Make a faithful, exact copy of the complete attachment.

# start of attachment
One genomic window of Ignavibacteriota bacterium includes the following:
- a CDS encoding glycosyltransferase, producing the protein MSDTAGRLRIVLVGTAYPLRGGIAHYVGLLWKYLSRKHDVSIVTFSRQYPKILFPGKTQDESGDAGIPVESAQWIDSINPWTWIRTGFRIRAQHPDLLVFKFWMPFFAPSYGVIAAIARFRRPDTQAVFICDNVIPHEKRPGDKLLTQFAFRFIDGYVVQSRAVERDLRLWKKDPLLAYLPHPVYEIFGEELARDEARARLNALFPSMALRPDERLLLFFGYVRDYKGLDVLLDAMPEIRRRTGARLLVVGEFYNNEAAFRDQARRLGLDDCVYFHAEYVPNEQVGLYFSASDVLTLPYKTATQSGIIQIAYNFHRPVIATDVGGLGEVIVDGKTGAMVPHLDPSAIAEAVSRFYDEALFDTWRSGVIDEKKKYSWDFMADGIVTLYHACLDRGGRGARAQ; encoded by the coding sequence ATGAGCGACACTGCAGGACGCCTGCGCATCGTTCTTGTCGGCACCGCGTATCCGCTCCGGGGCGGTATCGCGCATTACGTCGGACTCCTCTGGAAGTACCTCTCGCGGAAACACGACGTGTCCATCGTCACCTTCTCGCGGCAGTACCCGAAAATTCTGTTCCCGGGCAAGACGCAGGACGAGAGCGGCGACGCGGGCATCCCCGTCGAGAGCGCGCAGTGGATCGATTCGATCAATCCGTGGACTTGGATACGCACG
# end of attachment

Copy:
One genomic window of Ignavibacteriota bacterium includes the following:
- a CDS encoding glycosyltransferase, producing the protein MSDTAGRLRIVLVGTAYPLRGGIAHYVGLLWKYLSRKHDVSIVTFSRQYPKILFPGKTQDESGDAGIPVESAQWIDSINPWTWIRTGFRIRAQHPDLLVFKFWMPFFAPSYGVIAAIARFRRPDTQAVFICDNVIPHEKRPGDKLLTQFAFRFIDGYVVQSRAVERDLRLWKKDPLLAYLPHPVYEIFGEELARDEARARLNALFPSMALRPDERLLLFFGYVRDYKGLDVLLDAMPEIRRRTGARLLVVGEFYNNEAAFRDQARRLGLDDCVYFHAEYVPNEQVGLYFSASDVLTLPYKTATQSGIIQIAYNFHRPVIATDVGGLGEVIVDGKTGAMVPHLDPSAIAEAVSRFYDEALFDTWRSGVIDEKKKYSWDFMADGIVTLYHACLDRGGRGARAQ; encoded by the coding sequence ATGAGCGACACTGCAGGACGCCTGCGCATCGTTCTTGTCGGCACCGCGTATCCGCTCCGGGGCGGTATCGCGCATTACGTCGGACTCCTCTGGAAGTACCTCTCGCGGAAACACGACGTGTCCATCGTCACCTTCTCGCGGCAGTACCCGAAAATTCTGTTCCCGGGCAAGACGCAGGACGAGAGCGGCGACGCGGGCATCCCCGTCGAGAGCGCGCAGTGGATCGATTCGATCAATCCGTGGACTTGGATACGCACG